Posted on September 30, 2019. Filed under: 2020 Democrat Candidates, 2020 President Candidates, 2020 Republican Candidates, Afghanistan, Applications, Bank Fraud, Banking System, Blogroll, Breaking News, Bribery, Bribes, British Pound, Budgetary Policy, Business, Canada, Cartoons, China, Climate, Climate Change, Coal, College, Communications, Computers, Congress, Constitutional Law, Corruption, Countries, Crime, Cuba, Culture, Currencies, Defense Spending, Disasters, Donald J. Trump, Donald J. Trump, Donald Trump, Drugs, Economics, Education, Egypt, Empires, Employment, Energy, Environment, Euro, European Union, Fiscal Policy, Foreign Policy, Free Trade, Freedom of Religion, Freedom of Speech, Government, Government Spending, Hardware, Health, House of Representatives, Illegal Drugs, Impeachment, Islamic Republic of Iran, Japan, Joe Biden, Labor Economics, Language, Law, Legal Drugs, Liquid Natural Gas (LNG), Mexico, Monetary Policy, Natural Gas, Netherlands, Nuclear, Nutrition, Oil, Public Relations, Qatar, Saudi Arabia, Senate, Servers, Social Networking, Software, Tax Policy, Trade Policy, Treason, U.S. Dollar, United States of America, Venezuela, Yemen | Tags: , , , , , , , , , , , , , , , , , , , , , , , , , , , , , , , , , , , , , , , , , , , , , , , , , , , , , , , , , , , , , , , , , , , , , , , , , , , , , , , , , , , , , , , , |

 

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Story 1: President Trump Address To The United Nations — One of The Greatest Presidential Speeches in U.S. History — Videos —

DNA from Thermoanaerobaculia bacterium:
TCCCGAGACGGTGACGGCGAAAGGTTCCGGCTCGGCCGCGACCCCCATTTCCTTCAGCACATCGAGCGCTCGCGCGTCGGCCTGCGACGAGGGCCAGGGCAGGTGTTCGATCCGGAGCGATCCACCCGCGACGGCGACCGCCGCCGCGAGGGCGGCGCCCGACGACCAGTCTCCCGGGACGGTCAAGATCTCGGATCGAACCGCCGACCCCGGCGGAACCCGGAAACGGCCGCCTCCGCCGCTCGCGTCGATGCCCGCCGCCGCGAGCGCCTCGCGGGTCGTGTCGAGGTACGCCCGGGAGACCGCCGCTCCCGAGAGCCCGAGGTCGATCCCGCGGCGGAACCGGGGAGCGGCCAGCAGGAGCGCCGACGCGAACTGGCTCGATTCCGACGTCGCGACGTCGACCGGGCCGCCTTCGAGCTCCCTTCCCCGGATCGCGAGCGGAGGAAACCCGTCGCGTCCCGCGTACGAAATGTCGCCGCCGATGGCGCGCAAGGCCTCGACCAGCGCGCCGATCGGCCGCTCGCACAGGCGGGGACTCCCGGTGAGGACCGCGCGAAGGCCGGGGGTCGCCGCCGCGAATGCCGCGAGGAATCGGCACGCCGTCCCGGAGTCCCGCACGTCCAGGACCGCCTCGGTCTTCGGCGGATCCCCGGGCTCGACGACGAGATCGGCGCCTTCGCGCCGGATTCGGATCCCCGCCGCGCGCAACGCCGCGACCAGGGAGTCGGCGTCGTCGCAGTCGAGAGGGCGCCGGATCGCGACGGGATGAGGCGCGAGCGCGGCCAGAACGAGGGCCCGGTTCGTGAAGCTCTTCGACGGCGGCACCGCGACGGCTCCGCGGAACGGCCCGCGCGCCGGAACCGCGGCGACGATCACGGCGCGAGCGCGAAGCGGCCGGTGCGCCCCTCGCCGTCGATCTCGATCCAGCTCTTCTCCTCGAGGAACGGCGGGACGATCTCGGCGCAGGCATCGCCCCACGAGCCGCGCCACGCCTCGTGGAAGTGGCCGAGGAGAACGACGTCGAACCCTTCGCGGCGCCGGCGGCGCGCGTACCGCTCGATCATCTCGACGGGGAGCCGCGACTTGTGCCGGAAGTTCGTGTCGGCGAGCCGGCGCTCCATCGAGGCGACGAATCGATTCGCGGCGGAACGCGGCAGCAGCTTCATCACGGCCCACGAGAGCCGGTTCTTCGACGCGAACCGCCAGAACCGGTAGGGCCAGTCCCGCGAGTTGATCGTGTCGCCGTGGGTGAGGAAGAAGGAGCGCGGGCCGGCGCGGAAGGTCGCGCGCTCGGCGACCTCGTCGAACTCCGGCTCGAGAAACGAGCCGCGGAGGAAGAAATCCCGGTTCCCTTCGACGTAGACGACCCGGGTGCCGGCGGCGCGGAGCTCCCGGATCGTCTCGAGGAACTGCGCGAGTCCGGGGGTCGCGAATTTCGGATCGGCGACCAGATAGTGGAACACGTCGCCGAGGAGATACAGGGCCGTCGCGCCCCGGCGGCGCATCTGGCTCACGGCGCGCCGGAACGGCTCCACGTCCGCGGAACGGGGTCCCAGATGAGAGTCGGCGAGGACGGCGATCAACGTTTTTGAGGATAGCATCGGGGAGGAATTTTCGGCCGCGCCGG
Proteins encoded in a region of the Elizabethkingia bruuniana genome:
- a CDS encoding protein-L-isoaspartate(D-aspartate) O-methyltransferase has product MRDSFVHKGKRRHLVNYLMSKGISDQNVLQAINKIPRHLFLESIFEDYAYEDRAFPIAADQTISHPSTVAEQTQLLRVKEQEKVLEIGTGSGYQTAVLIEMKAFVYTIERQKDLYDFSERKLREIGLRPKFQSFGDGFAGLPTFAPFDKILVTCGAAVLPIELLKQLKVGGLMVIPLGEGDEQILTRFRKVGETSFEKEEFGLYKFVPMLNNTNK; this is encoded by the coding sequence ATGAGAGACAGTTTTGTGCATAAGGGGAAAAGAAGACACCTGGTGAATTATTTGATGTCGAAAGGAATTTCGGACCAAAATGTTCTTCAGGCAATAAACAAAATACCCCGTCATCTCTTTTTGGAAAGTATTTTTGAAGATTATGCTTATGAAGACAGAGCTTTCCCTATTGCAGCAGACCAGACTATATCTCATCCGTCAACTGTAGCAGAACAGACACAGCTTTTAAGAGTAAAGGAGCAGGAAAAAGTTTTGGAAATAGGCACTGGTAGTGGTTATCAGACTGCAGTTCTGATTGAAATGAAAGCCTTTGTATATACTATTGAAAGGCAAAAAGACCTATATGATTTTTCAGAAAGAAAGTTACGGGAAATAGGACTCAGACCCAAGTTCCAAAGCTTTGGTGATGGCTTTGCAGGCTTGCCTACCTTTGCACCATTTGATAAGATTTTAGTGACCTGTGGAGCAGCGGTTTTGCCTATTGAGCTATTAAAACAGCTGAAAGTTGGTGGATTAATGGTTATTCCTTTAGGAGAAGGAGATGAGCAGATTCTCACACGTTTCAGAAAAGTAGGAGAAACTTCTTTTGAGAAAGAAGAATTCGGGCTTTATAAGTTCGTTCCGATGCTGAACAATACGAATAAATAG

WATCH AGAIN: Donald Trump addresses United Nations General Assembly

Watch Highlights From President Donald Trump’s U.N. Speech | NBC News Now

James Risen: I Wrote About the Bidens and Ukraine in 2015. The Right-Wing Media Twisted My Reporting

Watch Highlights From President Donald Trump’s U.N. Speech | NBC News Now

Donald Trump uses UN address to warn social media giants against ‘blacklisting’ conservatives and tells the world to be ‘skeptical’ of anyone who wants control over free speech

  • Utilizing his platform at the United Nations General Assembly, Donald Trump put social media giants on blast 
  • He warned against ‘silencing’ and ‘blacklisting’ political opinions that are unpopular in Silicon Valley – where most social media sites are headquartered
  • The president has often voiced his disdain over social media platforms silencing conservative voices
  • He warned the global audience at UNGA that social media is threatening free speech, even in ‘free nations’
  • Last week, Trump met with Facebook CEO Mark Zuckerberg in the Oval Office
  • He has also previously met with Twitter CEO Jack Dorsey 

Donald Trump put America’s social media giants on notice during a United Nationsaddress on Tuesday that the U.S. government will push back against online tech giants ‘silencing, coercing, canceling or blacklisting’ political opinions that don’t rate high in Silicon Valley.

‘A small number of social media platforms are acquiring immense power over what we can see and over what we are allowed to say,’ Trump told foreign leaders.

He said he is aggressively cracking down on the biggest platforms that play political favorites online, and encouraging other nations to follow suit.